The former Florida governor also has an evolving perspective on climate change. In July, he said that humans are partly responsible for climate change, an admission he’d failed to make in the past. And he too said the United States should not sacrifice its economic viability for environmental conservation. “I think we have a responsibility to adapt to what the possibilities are without destroying our economy, without hollowing out our industrial core,” he said. He downplayed climate change as an urgent issue, and he said that Americans should “not be alarmists about it.” Bush wants the U.S. to embrace climate change solutions that stem from innovation, technology and science, rather than relying on “any government-imposed idea.” He has also touted his efforts as Florida governor to save the Everglades.
Earlier this year, Bush, a Catholic, spoke out against the Pope’s comments on climate change, saying that they too closely mixed religion and politics.
Ted Cruz: Scientists are “cooking the books”
Before an audience of influential conservative donors in August, the Texas senator said there are no facts to back up claims of climate change. “If you look at satellite data for the last 18 years, there’s been zero recorded warming,” Cruz said. “The satellite says it ain’t happening.” He said government researchers are reverse engineering the statistics that point to a warming planet and compared their apparent falsification of data to the Enron scandal. “They’re cooking the books. They’re actually adjusting the numbers,” he said.
Mike Huckabee: Climate science “is not settled”
In an interview on “Meet the Press” in June, Huckabee expressed skepticism about climate science. He cites theories from the 1970s that warned of a cooling planet. “Go back and look at the covers of Time and Newsweek from the early ’70s. And we were told that if we didn’t do something by 1980, we’d be popsicles. Now we’re told that we’re all burning up. Science is not as settled on that as it is on some things.”
Those comments represent a stark shift from what he said in 2007, during his last bid for the White House, when he said, “One thing that all of us have a responsibility to do is recognize that climate change is here, it’s real.”
Rand Paul: Three hurricanes do not prove anything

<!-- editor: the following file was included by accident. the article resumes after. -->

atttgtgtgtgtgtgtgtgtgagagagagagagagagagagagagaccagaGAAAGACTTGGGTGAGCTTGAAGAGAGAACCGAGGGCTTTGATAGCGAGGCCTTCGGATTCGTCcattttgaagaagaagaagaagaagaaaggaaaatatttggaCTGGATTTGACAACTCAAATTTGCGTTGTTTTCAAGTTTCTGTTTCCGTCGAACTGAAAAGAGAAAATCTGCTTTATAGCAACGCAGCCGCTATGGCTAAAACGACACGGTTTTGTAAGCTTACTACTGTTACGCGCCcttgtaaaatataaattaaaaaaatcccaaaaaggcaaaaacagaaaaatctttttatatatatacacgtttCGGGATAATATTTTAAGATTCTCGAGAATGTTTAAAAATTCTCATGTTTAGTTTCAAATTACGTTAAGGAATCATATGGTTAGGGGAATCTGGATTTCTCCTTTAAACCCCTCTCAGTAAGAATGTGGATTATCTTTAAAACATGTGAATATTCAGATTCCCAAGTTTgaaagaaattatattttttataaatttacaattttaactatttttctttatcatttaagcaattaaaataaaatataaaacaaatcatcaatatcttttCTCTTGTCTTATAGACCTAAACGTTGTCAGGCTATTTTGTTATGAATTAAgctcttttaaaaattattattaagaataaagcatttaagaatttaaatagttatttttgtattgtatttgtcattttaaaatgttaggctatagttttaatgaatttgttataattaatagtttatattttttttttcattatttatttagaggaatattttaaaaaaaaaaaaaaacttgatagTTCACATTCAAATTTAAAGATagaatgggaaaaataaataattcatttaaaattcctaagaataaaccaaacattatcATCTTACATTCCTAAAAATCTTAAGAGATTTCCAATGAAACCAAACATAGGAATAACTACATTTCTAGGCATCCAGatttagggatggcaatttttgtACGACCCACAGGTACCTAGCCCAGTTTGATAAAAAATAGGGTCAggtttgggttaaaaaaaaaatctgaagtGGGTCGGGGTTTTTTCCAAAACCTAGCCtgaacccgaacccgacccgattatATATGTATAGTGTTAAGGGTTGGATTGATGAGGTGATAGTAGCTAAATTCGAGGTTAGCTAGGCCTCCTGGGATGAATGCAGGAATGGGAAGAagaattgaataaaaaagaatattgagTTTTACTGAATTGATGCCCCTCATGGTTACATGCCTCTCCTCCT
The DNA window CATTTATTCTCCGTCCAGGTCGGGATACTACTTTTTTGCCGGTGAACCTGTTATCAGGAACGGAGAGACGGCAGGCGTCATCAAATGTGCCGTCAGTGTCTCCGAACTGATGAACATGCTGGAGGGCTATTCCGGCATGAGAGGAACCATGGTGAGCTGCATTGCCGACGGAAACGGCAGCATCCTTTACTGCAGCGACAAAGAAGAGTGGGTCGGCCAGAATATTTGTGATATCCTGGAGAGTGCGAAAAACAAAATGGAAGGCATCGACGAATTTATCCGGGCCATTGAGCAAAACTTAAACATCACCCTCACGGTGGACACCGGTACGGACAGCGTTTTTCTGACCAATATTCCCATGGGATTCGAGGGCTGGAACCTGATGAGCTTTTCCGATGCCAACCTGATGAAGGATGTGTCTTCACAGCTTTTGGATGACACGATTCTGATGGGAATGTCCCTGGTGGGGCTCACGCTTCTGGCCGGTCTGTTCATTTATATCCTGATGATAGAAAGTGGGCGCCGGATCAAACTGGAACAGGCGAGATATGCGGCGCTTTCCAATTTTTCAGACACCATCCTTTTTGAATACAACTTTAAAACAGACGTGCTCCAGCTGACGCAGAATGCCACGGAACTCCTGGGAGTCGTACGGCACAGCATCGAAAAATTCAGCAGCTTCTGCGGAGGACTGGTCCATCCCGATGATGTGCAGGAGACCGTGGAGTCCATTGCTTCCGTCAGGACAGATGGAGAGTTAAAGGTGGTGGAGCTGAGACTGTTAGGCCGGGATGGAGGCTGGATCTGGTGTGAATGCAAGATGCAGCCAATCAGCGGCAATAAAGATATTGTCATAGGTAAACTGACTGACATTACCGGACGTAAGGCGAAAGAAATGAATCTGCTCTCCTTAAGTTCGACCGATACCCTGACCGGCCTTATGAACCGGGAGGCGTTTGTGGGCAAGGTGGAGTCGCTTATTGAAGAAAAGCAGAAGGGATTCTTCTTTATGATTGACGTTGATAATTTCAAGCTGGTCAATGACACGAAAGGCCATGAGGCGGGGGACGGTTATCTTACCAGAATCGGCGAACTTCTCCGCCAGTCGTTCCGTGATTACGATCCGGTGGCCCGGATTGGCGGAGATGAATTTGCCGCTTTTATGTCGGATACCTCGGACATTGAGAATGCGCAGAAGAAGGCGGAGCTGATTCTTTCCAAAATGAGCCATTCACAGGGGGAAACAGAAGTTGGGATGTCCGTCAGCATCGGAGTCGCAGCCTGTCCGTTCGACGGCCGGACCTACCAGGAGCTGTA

In an interview in April, prior to declaring his presidential candidacy, Paul cast skepticism on climate science. He said that the earth goes through climate cycles and he’s “not sure anybody exactly knows why.”
“What I would say is someone is an ignoramus who would say, ‘Oh yeah, three hurricanes this year, this proves that somehow the climate is warming,’ Paul said. “The earth is 4.5 billion years old, and so, you are going to say we had four hurricanes and so that proves a theory? No.”
The Kentucky senator says he is against pollution and supports nations taking measure to cut emissions, but he doesn’t believe the “alarmist” claims that the planet will be destroyed by warming temperatures.
Chris Christie: Climate change isn’t “deniable” but we can’t fix it ourselves
Of all the leading Republican candidates, the New Jersey governor has been one of the most vocal in acknowledging that climate change exists and is a result of human activity. In an interview in May, Christie said that global warming is real. “I don’t think that’s deniable. And I do think human activity contributes to it.”
Despite that outright admission, Christie has spoken out against government action on the issue. In the May interview, he said that the U.S. should not act unilaterally when “folks in China are doing things to the environment that would never be done in our country.” And in the September CNN Republican debate, Christie fielded the climate change question along with Rubio and, like Rubio, he blasted regulation. “We shouldn’t be destroying our economy in order to chase some wide-held, left-wing idea that somehow us by ourselves is going to fix the climate. We can contribute to that and be economically sound,” he said, adding that “nuclear [energy] needs to be back on the table in a significant way in this country if we want to go after these problems.”
John Kasich: Climate change is a problem but let’s not “overreact”
In a 2012 interview, the governor of Ohio said that “there is a problem with climate change,” but he is against the EPA regulating emissions. “I don’t want to overreact to it, I can’t measure it all, but I respect the creation that the Lord has given us and I want to make sure we protect it,” he said. Instead, he says that states and private companies should work to limit carbon emissions for coal-burning power plants. Kasich’s opposition to federal regulation of carbon output shouldn’t come as a surprise. Ohio is the top producer and user of coal—the U.S.’s leading source of carbon dioxide pollution.